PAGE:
Every year, nearly 700 million women access modern contraceptive methods, over 90 million give birth in a health facility, and tens of millions access safe abortion services in low- and middle-income countries (LMICs) all around the world. However, in the midst of this pandemic, bad policies and structural barriers may contribute to many people losing access to these essential services.

A Grim Picture

In order to get a clearer sense of the potential effects of the COVID-19 pandemic, a Guttmacher research team used data on sexual and reproductive health service provision from 132 LMICs, covering 1.6 billion women of reproductive age (aged 15–49), to estimate the impact of pandemic-related challenges on the provision of core services and subsequent health outcomes. These challenges include supplies, equipment and staff being diverted to other types of care; supply chain disruptions; women avoiding preventive care or choosing to deliver outside of facilities; and clinic closures.

The team estimated how sexual and reproductive health outcomes could change following only a modest decline of 10% in access to care. The implications are staggering in terms of needs left unserved, unintended pregnancies, unsafe abortions, and maternal and newborn deaths.

​These estimates are shocking, but the reality could be much worse if more than 10% of services are compromised or disrupted. Moreover, the scale of the impact could be many times greater in specific countries or regions, as the virus and the lack of effective response has and will hit harder in certain areas.

Disproportionately Devastating Fallout

When assessing the potential fallout laid out in these scenarios, we must pay special consideration to people who already faced structural and systemic barriers to care before the pandemic, because these inequities are exacerbated under the weight of a global crisis. It is well documented that denial or lack of access to sexual and reproductive health services, including safe abortion, is especially devastating for marginalized populations who are already dealing with legal, economic, social, cultural and logistical barriers to care.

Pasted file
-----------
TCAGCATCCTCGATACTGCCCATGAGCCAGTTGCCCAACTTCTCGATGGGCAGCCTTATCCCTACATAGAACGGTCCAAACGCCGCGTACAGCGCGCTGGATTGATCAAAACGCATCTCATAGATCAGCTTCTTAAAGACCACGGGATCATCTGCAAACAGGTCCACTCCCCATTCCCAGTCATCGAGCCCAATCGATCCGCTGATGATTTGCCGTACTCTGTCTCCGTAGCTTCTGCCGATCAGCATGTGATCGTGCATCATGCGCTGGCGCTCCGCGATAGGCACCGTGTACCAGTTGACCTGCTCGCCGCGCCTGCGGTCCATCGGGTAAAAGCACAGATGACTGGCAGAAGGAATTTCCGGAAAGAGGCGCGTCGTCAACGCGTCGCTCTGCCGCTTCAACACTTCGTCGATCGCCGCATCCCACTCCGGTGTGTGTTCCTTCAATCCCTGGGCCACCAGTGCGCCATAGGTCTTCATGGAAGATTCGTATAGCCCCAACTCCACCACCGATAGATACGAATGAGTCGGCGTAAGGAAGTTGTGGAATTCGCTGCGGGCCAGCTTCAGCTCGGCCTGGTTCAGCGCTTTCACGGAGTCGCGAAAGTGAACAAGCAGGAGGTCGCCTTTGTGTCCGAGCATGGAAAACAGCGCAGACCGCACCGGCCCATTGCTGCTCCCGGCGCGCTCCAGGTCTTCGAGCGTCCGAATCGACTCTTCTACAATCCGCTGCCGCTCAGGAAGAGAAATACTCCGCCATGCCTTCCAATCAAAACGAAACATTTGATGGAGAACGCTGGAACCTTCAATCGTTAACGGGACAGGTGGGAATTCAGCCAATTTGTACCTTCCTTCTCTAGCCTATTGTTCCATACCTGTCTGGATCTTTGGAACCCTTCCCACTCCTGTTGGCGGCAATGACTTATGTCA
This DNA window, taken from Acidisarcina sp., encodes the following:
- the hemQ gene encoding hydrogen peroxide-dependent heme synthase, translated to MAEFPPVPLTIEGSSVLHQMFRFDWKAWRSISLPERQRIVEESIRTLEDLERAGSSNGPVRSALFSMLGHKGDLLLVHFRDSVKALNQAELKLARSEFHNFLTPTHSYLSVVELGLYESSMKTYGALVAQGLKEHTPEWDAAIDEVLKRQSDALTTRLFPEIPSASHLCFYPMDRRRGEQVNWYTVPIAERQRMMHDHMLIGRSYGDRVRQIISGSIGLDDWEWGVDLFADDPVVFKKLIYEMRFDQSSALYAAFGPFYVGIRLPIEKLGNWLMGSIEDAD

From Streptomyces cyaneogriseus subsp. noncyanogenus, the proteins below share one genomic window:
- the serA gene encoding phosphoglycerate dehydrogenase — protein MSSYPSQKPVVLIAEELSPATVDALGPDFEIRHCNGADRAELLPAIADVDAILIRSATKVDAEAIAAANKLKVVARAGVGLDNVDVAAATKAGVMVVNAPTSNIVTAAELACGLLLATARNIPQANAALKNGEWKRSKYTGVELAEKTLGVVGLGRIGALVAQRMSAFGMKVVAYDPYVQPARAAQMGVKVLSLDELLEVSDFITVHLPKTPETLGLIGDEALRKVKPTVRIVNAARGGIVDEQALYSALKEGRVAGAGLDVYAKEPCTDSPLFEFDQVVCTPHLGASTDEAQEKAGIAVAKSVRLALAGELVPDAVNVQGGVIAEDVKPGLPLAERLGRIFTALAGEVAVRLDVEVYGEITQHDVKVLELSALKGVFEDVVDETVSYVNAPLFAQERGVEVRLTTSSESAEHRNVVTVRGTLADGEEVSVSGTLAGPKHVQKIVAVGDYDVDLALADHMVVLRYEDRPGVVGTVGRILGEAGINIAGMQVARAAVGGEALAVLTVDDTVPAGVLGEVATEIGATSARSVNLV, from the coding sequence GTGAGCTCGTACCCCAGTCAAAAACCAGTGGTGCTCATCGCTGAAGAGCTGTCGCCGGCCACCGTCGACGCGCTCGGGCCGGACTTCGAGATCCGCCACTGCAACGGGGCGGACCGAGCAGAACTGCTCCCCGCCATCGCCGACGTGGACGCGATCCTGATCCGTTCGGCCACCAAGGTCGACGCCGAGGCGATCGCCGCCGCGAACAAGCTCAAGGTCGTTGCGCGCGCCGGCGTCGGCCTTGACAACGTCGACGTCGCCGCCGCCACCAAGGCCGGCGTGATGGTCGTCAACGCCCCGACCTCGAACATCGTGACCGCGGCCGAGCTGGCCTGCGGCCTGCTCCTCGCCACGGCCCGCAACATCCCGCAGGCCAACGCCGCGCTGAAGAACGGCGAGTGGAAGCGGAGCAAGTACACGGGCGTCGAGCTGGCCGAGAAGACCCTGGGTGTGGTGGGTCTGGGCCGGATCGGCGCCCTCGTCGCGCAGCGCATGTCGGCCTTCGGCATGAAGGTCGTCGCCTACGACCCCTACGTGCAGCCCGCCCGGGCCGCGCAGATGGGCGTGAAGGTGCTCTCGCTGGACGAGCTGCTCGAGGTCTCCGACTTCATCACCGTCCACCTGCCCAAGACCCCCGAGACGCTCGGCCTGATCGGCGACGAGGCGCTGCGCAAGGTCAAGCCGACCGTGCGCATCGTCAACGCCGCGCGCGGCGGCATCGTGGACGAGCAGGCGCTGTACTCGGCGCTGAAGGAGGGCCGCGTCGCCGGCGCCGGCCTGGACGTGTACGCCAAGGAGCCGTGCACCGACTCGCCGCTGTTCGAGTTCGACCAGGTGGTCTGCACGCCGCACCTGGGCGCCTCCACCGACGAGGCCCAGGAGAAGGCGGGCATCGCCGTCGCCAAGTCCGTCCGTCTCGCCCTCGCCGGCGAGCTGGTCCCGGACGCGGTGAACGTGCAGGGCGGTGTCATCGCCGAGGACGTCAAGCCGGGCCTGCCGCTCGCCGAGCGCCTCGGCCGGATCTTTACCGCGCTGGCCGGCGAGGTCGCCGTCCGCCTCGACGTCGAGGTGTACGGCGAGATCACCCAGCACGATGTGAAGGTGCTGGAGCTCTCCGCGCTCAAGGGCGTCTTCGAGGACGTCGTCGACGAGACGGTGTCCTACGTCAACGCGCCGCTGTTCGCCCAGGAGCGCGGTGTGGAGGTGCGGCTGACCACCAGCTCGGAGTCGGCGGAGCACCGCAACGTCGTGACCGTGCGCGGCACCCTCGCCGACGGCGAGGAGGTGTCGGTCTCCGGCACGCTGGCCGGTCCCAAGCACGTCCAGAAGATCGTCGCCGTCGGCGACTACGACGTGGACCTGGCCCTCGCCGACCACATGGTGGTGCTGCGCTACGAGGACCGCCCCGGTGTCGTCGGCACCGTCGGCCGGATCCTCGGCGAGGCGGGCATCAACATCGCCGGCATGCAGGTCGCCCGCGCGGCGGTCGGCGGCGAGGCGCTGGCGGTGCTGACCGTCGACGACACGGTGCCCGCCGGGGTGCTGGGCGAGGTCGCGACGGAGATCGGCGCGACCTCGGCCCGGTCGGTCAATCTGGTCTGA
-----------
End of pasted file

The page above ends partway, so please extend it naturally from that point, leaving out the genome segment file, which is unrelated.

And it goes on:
Policies and relief efforts must address the specific needs of marginalized people and populations, including migrants, people living with HIV/AIDS, people in humanitarian settings, people with disabilities, people experiencing intimate partner violence, LGBTQ+ individuals, incarcerated people, people with low incomes, adolescents, racial, religious and ethnic minorities, and others.

The Moment to Act

Policymakers in LMICs and their partners can avert or mitigate this catastrophe if they take swift, decisive action. Here are some steps they should take: 

These actions would not only mitigate the impact of COVID-19 in the short-term but also provide benefits over the longer term, as innovations are adopted and institutionalized.

As the largest donor for sexual and reproductive health programs globally, the United States has a significant role to play in preventing this looming disaster.

Outbreaks are inevitable, but catastrophic losses for sexual and reproductive health are not. By learning from prior epidemics, putting in place critical resources and systems, and promoting sexual and reproductive health and rights, we can prevent health system disruptions that would have devastating, lasting impacts on individuals, families and the global community.